There has been a slow progression in my changing cultural taste as my time in China becomes longer. During my first week in China, my attitude towards their practices ranged from confused to downright appalled, and as the weeks progressed I realized that some of these seemingly random habits actually make sense. It wasn’t until today when I shoved a woman to make it on to the subway while secretly admiring her bejeweled phone that it hit me. I wasn’t just accepting China’s cultural differences…I was going native.
A few examples:
1. The pushing, shoving, and non “queue-ing” culture.
Not only is it an important skill for general China survival, but I have found that if I am competitive enough, I can get food, onto an escalator, move quickly down a crowded side walk faster than if I had waited patiently in line like I do in America. Its really not a bad system once you get the hang of it.
2. Wildly decorated phone cases
Fact. you can find glittery phones in your purse easier than conventionally decorated cases. They are easy to find, and even easier to recognize which one is yours. So what if I look like an american preteen?
3. Liking strangely flavored snacks
Szechwan pepper flavored and seaweed flavored rank among my favorites. But spicy chicken and sesame is a close second in terms of chips and cracker flavorings. Also…tomato puffs. I think they are dehydrated tomatoes with seasoning…the point is, they are delicious.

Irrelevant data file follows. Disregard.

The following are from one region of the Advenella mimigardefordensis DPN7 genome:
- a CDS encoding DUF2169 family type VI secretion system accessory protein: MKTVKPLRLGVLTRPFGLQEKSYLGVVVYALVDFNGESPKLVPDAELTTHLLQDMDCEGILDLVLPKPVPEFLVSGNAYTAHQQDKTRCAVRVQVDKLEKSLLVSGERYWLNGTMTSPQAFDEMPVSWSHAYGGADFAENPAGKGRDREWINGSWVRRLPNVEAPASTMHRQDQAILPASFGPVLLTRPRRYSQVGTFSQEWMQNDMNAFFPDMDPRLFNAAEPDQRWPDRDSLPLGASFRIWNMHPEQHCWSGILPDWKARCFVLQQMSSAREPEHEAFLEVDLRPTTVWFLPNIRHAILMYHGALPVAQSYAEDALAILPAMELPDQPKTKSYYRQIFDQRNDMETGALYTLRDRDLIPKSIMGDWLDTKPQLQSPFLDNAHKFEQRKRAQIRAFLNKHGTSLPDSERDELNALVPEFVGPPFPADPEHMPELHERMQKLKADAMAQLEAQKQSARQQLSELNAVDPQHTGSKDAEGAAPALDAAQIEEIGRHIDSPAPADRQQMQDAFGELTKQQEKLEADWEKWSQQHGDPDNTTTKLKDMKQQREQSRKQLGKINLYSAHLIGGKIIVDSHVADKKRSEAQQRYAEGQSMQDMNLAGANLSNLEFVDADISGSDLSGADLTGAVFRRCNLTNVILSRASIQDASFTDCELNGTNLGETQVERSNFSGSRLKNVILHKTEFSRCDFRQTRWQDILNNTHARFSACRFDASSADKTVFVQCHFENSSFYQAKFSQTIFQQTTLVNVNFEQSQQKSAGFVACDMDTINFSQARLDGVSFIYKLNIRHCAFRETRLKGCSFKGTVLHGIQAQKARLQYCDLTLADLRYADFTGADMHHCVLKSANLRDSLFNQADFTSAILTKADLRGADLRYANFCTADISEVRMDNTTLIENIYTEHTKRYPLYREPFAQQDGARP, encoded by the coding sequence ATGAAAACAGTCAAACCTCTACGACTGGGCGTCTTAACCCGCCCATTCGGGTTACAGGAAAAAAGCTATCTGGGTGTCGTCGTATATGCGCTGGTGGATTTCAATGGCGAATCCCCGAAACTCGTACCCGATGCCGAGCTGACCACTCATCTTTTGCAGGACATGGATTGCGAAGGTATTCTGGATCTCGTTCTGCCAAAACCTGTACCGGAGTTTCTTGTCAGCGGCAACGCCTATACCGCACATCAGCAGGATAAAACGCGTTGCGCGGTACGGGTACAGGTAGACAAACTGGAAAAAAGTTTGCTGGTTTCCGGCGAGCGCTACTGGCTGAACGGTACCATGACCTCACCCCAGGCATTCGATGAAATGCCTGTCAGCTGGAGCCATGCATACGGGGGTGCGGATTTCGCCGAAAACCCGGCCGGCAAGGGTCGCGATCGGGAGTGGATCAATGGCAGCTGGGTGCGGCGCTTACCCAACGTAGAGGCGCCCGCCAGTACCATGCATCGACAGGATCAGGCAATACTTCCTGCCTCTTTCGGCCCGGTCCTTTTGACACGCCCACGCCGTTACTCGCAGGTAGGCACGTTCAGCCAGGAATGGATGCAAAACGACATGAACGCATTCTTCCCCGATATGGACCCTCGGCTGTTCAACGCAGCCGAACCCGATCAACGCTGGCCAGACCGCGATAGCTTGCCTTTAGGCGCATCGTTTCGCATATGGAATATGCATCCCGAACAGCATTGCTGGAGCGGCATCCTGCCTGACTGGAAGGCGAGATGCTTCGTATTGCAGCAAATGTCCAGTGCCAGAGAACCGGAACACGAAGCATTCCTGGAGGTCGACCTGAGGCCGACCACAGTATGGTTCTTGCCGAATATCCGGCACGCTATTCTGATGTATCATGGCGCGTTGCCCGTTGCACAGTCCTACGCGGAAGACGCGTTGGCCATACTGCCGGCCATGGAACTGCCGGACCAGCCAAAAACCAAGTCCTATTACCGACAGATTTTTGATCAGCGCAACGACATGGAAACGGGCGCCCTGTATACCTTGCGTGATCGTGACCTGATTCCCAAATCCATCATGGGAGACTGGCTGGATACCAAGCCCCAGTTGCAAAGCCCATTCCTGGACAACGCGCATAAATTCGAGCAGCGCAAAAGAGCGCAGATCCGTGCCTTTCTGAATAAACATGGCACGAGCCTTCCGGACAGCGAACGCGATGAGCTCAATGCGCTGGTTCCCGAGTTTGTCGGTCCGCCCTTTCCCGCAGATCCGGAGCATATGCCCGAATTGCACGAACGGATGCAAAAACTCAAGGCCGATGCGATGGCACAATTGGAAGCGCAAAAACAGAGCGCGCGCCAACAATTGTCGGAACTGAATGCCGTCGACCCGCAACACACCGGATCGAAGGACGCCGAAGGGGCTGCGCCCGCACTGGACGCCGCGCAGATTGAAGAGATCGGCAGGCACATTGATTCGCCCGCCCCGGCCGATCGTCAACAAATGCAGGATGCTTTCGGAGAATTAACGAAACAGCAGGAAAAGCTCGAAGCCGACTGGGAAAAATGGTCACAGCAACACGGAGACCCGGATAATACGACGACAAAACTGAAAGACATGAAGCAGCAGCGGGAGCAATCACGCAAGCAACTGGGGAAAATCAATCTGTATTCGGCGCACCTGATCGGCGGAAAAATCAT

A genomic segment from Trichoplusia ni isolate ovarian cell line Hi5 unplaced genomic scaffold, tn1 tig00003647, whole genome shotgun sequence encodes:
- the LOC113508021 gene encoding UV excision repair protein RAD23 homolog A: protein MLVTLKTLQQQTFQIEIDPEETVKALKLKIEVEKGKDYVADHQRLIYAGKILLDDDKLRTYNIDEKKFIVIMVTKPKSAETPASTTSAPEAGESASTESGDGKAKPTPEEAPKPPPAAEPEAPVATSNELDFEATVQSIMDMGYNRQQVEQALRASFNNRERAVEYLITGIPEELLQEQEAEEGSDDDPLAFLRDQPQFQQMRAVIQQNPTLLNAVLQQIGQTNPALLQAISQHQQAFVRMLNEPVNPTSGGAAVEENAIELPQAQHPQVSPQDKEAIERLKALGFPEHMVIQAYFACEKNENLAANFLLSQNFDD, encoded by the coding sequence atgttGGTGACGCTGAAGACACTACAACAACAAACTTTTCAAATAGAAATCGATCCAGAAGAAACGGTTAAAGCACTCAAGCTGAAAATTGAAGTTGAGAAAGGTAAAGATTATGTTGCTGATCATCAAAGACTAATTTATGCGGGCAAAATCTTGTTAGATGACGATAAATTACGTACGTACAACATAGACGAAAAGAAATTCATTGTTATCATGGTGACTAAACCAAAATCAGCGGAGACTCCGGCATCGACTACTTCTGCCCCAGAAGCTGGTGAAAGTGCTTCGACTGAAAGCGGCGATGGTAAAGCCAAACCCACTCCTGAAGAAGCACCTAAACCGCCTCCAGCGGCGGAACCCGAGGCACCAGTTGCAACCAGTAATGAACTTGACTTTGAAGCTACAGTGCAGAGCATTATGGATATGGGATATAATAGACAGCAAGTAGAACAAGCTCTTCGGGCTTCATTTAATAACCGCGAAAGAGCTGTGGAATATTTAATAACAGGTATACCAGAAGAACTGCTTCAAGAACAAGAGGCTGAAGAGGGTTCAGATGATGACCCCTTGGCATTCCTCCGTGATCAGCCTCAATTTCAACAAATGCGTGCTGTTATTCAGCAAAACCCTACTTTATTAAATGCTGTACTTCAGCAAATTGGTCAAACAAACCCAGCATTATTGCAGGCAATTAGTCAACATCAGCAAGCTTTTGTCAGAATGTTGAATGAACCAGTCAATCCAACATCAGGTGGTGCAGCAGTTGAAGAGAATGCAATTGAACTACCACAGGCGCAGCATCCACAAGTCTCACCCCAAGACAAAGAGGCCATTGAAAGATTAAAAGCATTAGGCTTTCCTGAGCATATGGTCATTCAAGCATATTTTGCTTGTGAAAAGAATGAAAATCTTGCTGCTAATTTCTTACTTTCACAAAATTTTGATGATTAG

4. Writing “kindly” in my emails.
The Chinese are very polite in all their emails, especially ones written in english. They feel the urge to throw the words “kindly” and “please” into every sentence multiple times, whether it makes sense or not. Now I have found myself adopting this habit, especially with internal office emails.
5.Bargaining. On everything.
Want a manicure? Bargain. Street food? Knock one or two kuai off the price. Gym membership? Don’t even think about paying in full if there are less than four treadmills. Always ask for the Chinese menu, the prices are cheaper. Cutting corners financially was never so satisfying. In fact- it’s almost an addiction, like the father from Christmas Story.
6. Appreciating communist relics
I’m the most confused conservative that has ever graced the land of China. I think there is something so distinctly Chinese and interesting about all the old communist and Mao relics that they sell here. I have started a small collection of flasks, posters, and t-shirts. I plan to wear them all stateside.
7. Using an increasing amount of Chinglish.
Like many of my foreign roommates, I have adopted the habit of throwing in random Chinese words into regular conversation. adding in “shen me” when you don’t understand a question, “zhen de” to express surprise, even calling foreigners lao wais. I have even started answering my phone with “wei“. I can already tell this habit is going to have to be broken if I am going to be tolerated among my friends at Davidson!
…..And it is Friday in Shanghai, with perfect weather, and fun plans for a night out! I am getting my iphone unlocked- another Shanghai norm I have embraced.